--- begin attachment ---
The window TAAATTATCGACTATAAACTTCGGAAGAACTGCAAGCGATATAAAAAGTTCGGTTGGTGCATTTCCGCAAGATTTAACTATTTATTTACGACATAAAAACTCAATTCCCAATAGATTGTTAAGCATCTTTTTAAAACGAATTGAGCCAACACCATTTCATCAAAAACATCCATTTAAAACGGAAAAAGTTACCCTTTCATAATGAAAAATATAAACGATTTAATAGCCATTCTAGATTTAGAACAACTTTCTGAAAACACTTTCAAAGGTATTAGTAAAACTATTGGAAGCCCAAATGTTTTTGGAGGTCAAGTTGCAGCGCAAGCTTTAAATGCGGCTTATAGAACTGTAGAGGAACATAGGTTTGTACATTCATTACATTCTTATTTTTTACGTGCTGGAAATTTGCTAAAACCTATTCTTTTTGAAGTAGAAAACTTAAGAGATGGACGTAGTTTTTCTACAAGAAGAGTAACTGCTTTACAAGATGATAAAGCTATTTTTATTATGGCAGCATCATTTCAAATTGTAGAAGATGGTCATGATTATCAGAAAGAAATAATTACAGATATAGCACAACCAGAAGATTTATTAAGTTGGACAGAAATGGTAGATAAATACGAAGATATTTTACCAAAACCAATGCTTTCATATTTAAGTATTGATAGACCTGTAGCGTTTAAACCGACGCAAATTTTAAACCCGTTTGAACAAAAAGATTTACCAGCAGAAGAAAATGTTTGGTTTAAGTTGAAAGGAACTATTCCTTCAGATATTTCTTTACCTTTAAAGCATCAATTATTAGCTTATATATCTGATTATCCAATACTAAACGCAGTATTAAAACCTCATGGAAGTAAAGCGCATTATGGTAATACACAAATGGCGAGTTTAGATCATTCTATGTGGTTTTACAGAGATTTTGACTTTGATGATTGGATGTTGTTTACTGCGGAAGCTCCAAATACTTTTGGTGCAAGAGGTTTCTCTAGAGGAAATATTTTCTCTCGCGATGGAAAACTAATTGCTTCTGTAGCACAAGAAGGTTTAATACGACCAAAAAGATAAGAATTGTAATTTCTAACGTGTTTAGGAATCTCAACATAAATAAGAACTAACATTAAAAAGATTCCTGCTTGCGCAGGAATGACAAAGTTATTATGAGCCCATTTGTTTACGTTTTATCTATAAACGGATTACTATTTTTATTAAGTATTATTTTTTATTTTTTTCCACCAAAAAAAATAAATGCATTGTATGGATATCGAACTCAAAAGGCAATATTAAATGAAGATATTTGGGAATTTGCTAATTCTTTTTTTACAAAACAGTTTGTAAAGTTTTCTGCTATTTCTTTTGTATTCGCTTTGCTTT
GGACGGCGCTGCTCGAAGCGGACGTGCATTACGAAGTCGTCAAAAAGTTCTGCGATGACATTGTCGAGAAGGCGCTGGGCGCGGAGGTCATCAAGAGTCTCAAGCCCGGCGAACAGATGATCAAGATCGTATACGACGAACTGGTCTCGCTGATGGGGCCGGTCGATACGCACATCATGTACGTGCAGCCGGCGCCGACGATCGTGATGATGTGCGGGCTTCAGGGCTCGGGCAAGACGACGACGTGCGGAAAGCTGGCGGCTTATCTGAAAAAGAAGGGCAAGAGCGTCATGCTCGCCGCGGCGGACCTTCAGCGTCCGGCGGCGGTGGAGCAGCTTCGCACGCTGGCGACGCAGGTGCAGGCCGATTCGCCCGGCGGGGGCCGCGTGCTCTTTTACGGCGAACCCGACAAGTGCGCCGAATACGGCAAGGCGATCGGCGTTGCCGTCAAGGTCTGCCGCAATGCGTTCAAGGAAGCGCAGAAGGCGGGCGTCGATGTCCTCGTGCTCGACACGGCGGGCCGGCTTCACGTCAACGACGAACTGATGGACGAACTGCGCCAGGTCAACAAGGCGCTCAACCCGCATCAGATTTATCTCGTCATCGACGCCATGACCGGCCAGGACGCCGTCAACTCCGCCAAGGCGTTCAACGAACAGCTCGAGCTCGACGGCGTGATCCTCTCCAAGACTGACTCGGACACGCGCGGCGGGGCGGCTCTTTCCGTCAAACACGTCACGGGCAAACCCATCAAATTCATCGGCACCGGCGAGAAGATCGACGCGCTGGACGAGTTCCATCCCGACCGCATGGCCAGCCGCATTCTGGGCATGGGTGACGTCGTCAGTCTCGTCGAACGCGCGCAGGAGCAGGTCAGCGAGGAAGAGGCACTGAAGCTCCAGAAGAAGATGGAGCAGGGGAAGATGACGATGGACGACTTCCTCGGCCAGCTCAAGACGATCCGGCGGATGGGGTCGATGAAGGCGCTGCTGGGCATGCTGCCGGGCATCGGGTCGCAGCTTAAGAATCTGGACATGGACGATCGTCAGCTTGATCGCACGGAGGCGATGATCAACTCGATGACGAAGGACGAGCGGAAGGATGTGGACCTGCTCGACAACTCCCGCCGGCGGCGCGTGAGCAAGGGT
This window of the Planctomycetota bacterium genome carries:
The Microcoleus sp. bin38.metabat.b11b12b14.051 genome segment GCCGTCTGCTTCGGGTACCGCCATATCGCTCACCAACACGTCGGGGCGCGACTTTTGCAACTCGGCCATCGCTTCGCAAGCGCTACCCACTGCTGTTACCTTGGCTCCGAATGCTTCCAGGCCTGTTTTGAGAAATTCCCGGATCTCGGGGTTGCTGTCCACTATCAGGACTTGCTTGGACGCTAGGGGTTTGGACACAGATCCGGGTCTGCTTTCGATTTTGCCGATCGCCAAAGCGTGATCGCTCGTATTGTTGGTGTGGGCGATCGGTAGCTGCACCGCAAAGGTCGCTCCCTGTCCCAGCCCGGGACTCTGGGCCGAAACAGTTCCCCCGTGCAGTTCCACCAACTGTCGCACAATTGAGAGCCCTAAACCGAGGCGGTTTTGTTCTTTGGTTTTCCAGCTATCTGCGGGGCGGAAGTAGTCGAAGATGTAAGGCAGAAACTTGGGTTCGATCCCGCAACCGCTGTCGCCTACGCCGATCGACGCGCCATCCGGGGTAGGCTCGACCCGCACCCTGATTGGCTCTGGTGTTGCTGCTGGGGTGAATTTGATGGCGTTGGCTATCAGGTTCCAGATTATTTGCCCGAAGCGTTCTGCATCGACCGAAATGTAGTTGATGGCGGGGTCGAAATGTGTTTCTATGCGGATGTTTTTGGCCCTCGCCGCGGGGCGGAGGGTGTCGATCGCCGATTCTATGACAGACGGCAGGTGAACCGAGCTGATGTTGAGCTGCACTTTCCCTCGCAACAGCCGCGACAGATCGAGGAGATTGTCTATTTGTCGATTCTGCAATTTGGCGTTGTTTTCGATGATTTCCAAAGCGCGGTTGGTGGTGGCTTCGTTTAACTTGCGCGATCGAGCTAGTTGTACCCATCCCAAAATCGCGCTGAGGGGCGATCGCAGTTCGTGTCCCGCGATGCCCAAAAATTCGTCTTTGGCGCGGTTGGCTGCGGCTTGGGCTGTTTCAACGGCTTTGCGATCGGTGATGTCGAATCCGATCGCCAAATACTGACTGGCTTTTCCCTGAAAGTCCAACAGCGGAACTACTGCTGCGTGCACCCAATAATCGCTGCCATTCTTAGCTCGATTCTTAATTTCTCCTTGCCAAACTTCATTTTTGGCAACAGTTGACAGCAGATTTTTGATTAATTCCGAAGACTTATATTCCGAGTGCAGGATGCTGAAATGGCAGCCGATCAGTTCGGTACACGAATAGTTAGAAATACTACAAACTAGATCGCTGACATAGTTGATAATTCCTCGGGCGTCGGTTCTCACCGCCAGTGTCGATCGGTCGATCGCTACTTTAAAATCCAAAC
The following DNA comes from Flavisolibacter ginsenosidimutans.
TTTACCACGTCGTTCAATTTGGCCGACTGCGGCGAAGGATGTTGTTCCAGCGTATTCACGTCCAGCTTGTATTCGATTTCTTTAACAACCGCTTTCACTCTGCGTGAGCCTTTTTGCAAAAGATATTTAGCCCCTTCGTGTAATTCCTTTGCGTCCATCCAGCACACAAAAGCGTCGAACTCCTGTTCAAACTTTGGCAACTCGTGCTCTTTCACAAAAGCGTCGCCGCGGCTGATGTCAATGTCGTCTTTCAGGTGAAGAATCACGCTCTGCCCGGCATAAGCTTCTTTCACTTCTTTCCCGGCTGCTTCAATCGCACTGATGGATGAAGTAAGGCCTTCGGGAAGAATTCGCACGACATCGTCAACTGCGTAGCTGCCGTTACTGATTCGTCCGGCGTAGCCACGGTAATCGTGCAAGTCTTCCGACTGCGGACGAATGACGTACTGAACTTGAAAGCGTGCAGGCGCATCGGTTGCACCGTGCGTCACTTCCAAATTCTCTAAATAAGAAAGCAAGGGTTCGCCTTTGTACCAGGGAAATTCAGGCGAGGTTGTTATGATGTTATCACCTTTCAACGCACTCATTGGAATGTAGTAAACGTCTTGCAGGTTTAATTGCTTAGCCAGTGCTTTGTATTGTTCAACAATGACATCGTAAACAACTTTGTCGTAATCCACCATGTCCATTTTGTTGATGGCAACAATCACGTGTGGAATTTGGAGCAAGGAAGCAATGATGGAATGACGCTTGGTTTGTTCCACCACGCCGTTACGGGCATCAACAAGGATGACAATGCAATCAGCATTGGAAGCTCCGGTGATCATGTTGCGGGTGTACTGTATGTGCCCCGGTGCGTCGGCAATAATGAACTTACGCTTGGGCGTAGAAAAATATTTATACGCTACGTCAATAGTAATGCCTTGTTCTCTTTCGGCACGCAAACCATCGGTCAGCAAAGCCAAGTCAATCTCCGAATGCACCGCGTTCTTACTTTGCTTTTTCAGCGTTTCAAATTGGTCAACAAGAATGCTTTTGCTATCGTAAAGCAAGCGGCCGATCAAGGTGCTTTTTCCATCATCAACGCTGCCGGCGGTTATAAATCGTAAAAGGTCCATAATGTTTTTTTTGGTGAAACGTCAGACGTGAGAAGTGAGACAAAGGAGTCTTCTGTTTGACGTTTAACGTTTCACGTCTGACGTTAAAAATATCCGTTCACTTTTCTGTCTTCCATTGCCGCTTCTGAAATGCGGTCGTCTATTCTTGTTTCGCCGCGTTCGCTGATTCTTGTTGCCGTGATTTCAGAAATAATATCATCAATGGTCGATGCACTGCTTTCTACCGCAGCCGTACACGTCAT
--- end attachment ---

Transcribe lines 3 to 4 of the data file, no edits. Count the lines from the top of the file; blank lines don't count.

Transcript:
This window of the Planctomycetota bacterium genome carries:
The Microcoleus sp. bin38.metabat.b11b12b14.051 genome segment GCCGTCTGCTTCGGGTACCGCCATATCGCTCACCAACACGTCGGGGCGCGACTTTTGCAACTCGGCCATCGCTTCGCAAGCGCTACCCACTGCTGTTACCTTGGCTCCGAATGCTTCCAGGCCTGTTTTGAGAAATTCCCGGATCTCGGGGTTGCTGTCCACTATCAGGACTTGCTTGGACGCTAGGGGTTTGGACACAGATCCGGGTCTGCTTTCGATTTTGCCGATCGCCAAAGCGTGATCGCTCGTATTGTTGGTGTGGGCGATCGGTAGCTGCACCGCAAAGGTCGCTCCCTGTCCCAGCCCGGGACTCTGGGCCGAAACAGTTCCCCCGTGCAGTTCCACCAACTGTCGCACAATTGAGAGCCCTAAACCGAGGCGGTTTTGTTCTTTGGTTTTCCAGCTATCTGCGGGGCGGAAGTAGTCGAAGATGTAAGGCAGAAACTTGGGTTCGATCCCGCAACCGCTGTCGCCTACGCCGATCGACGCGCCATCCGGGGTAGGCTCGACCCGCACCCTGATTGGCTCTGGTGTTGCTGCTGGGGTGAATTTGATGGCGTTGGCTATCAGGTTCCAGATTATTTGCCCGAAGCGTTCTGCATCGACCGAAATGTAGTTGATGGCGGGGTCGAAATGTGTTTCTATGCGGATGTTTTTGGCCCTCGCCGCGGGGCGGAGGGTGTCGATCGCCGATTCTATGACAGACGGCAGGTGAACCGAGCTGATGTTGAGCTGCACTTTCCCTCGCAACAGCCGCGACAGATCGAGGAGATTGTCTATTTGTCGATTCTGCAATTTGGCGTTGTTTTCGATGATTTCCAAAGCGCGGTTGGTGGTGGCTTCGTTTAACTTGCGCGATCGAGCTAGTTGTACCCATCCCAAAATCGCGCTGAGGGGCGATCGCAGTTCGTGTCCCGCGATGCCCAAAAATTCGTCTTTGGCGCGGTTGGCTGCGGCTTGGGCTGTTTCAACGGCTTTGCGATCGGTGATGTCGAATCCGATCGCCAAATACTGACTGGCTTTTCCCTGAAAGTCCAACAGCGGAACTACTGCTGCGTGCACCCAATAATCGCTGCCATTCTTAGCTCGATTCTTAATTTCTCCTTGCCAAACTTCATTTTTGGCAACAGTTGACAGCAGATTTTTGATTAATTCCGAAGACTTATATTCCGAGTGCAGGATGCTGAAATGGCAGCCGATCAGTTCGGTACACGAATAGTTAGAAATACTACAAACTAGATCGCTGACATAGTTGATAATTCCTCGGGCGTCGGTTCTCACCGCCAGTGTCGATCGGTCGATCGCTACTTTAAAATCCAAAC